Web recruiting technology offers great potential to many job applicants, especially those who may have a disability that reduces mobility, as the job search can take place at their own computer. And individuals with disabilities are just as likely to use the Internet to search for jobs as those without disabilities.

However, people with disabilities are less likely to have a computer and Internet access. Worse, according to one of the most comprehensive studies to date of Web accessibility, only 18 percent of the 100 most trafficked job recruiting Web sites were found to be accessible.

Accessibility was determined by BOBBY, a commonly-used evaluation tool to find barriers and determine how accessible Web sites are. The Cornell review was performed in collaboration with the Washington Business Group on Health, the Society for Human Resource Management, and The Lewin Group.

"Americans with disabilities want to work, and are capable of working, and can be productive members of the labor force. A commitment to an inclusive society in which everyone, especially those millions of working age people with disabilities, has the opportunity to experience the genuine rewards of labor would go a long way to restoring the real meaning of Labor Day," says Jones.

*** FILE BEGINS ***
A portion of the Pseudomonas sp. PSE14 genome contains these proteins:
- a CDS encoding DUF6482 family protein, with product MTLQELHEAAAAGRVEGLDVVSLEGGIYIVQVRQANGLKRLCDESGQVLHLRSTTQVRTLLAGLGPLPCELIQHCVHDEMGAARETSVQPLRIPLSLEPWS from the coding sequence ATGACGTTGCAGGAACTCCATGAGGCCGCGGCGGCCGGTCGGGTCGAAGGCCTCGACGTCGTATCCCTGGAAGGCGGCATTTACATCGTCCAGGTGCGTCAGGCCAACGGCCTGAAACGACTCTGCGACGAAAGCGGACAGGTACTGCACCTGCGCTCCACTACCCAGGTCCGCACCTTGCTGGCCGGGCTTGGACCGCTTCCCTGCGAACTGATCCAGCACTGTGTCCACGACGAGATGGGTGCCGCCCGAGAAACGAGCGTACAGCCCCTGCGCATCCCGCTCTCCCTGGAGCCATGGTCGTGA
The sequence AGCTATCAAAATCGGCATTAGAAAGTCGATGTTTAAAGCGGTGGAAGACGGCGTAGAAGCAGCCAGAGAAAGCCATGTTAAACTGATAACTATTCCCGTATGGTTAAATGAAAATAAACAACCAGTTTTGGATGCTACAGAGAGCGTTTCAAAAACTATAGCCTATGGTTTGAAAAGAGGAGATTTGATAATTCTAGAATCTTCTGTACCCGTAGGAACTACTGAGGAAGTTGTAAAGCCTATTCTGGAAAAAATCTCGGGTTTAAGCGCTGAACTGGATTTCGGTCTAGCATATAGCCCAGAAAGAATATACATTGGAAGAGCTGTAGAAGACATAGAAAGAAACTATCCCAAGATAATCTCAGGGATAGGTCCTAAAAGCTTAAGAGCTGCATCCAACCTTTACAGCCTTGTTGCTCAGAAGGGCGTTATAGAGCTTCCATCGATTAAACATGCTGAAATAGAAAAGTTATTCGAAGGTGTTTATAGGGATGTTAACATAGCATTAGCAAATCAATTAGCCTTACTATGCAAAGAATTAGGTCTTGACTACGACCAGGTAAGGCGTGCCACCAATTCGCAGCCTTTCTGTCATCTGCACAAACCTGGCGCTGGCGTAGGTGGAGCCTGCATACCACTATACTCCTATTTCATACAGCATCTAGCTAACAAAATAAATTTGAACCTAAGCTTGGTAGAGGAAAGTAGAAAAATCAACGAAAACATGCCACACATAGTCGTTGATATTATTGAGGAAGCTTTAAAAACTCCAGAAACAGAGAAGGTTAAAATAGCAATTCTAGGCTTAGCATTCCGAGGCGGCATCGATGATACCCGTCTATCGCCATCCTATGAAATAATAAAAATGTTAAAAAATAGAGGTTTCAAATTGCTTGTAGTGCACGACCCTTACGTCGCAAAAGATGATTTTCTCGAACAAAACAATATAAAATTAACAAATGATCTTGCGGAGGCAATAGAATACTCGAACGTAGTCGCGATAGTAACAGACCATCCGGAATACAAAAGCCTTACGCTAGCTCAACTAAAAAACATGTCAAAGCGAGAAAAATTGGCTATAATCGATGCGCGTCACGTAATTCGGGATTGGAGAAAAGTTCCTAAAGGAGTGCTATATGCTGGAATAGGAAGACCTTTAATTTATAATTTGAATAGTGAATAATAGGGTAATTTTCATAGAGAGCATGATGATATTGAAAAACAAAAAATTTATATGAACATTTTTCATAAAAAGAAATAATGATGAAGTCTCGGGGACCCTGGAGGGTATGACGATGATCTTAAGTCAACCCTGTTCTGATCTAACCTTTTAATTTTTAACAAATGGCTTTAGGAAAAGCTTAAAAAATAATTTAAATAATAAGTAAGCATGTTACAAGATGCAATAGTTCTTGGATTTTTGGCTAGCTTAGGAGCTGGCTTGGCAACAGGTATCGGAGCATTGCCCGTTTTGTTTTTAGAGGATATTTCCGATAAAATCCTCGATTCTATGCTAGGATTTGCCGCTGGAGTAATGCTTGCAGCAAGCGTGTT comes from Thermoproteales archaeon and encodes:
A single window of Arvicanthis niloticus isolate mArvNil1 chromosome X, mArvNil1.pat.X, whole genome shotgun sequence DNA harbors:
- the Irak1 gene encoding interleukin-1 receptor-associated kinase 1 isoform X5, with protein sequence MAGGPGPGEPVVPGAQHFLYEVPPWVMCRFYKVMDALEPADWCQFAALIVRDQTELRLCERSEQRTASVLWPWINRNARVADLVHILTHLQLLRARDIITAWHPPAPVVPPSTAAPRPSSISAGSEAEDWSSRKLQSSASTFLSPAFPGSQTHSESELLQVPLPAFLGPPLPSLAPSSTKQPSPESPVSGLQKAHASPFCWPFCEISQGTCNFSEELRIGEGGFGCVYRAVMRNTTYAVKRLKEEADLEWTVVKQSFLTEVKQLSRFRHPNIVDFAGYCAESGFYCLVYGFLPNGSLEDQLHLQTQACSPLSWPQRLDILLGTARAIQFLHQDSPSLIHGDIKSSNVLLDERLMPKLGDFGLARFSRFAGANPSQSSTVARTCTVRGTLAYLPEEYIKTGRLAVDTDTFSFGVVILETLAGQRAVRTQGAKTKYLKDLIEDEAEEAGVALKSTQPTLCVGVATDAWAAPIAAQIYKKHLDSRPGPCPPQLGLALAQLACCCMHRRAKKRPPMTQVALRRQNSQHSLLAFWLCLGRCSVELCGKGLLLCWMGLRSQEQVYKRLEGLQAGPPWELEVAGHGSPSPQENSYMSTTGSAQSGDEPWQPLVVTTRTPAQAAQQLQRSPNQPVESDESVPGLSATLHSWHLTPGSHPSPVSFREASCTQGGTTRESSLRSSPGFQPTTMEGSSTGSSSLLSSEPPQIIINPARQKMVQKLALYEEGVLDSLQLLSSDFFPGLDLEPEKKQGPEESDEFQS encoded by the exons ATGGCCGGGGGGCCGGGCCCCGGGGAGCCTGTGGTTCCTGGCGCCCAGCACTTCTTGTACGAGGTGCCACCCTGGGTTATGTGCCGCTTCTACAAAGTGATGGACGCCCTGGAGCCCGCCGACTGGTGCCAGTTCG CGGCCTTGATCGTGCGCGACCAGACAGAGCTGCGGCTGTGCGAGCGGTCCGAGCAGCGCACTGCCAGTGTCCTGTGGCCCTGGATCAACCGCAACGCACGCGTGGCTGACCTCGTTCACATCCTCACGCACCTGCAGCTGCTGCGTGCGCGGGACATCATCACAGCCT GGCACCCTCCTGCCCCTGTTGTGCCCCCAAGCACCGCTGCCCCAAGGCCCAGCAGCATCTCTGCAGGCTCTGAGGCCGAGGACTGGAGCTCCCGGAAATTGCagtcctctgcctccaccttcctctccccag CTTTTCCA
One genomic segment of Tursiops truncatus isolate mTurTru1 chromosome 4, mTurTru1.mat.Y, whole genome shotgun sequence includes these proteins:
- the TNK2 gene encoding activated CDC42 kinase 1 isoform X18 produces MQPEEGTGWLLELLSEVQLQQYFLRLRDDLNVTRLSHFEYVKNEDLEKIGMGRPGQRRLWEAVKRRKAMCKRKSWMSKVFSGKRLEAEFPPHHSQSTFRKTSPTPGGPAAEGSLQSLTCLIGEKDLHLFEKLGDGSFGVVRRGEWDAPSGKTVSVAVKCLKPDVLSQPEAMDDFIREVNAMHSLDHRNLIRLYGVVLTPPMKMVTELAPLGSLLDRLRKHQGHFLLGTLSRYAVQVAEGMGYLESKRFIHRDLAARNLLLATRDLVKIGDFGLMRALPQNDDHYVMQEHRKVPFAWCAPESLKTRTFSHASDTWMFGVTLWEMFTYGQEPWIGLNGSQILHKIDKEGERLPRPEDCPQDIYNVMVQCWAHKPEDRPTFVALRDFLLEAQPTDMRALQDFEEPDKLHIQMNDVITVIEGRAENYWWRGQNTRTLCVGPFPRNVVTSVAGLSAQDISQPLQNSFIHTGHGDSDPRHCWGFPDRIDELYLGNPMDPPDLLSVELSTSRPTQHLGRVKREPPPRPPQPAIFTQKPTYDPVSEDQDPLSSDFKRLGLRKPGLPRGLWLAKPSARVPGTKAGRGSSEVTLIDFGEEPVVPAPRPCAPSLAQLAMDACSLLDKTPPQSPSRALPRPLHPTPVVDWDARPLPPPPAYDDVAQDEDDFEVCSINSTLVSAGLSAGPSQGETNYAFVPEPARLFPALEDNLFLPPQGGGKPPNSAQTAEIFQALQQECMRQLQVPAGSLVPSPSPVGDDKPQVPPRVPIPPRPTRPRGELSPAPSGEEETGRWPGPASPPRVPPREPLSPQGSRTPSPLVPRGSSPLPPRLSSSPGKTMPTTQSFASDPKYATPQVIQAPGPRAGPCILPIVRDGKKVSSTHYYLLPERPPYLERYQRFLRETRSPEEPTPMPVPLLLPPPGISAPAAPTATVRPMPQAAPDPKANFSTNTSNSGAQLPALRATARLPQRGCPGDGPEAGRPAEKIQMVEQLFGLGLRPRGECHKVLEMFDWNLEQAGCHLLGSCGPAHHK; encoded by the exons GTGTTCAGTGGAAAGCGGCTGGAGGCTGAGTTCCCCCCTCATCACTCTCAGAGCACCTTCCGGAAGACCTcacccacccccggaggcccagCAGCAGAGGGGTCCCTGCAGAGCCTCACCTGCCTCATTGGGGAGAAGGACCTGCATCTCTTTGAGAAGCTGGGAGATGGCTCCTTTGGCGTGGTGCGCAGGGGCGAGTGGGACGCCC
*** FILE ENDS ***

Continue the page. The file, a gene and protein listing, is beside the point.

The following sites contain information that may be of interest. Please bear in mind that the information at these sites is not controlled by the Center for An Accessible society. Links to these sites do not imply that the Center supports either the organizations or the views presented.
Rehabilitation Research and Training Center (RRTC) on Workforce Investment and Employment Policy for Persons with Disabilities

The Law, Health Policy & Disability Center at the University of Iowa



Read the EEOC's Primer for Small Business on complying with the employment provisions of the Americans with Disabilities Act




Expert sources

Disabled People Start Own Businesses: Study

The case against sheltered workshops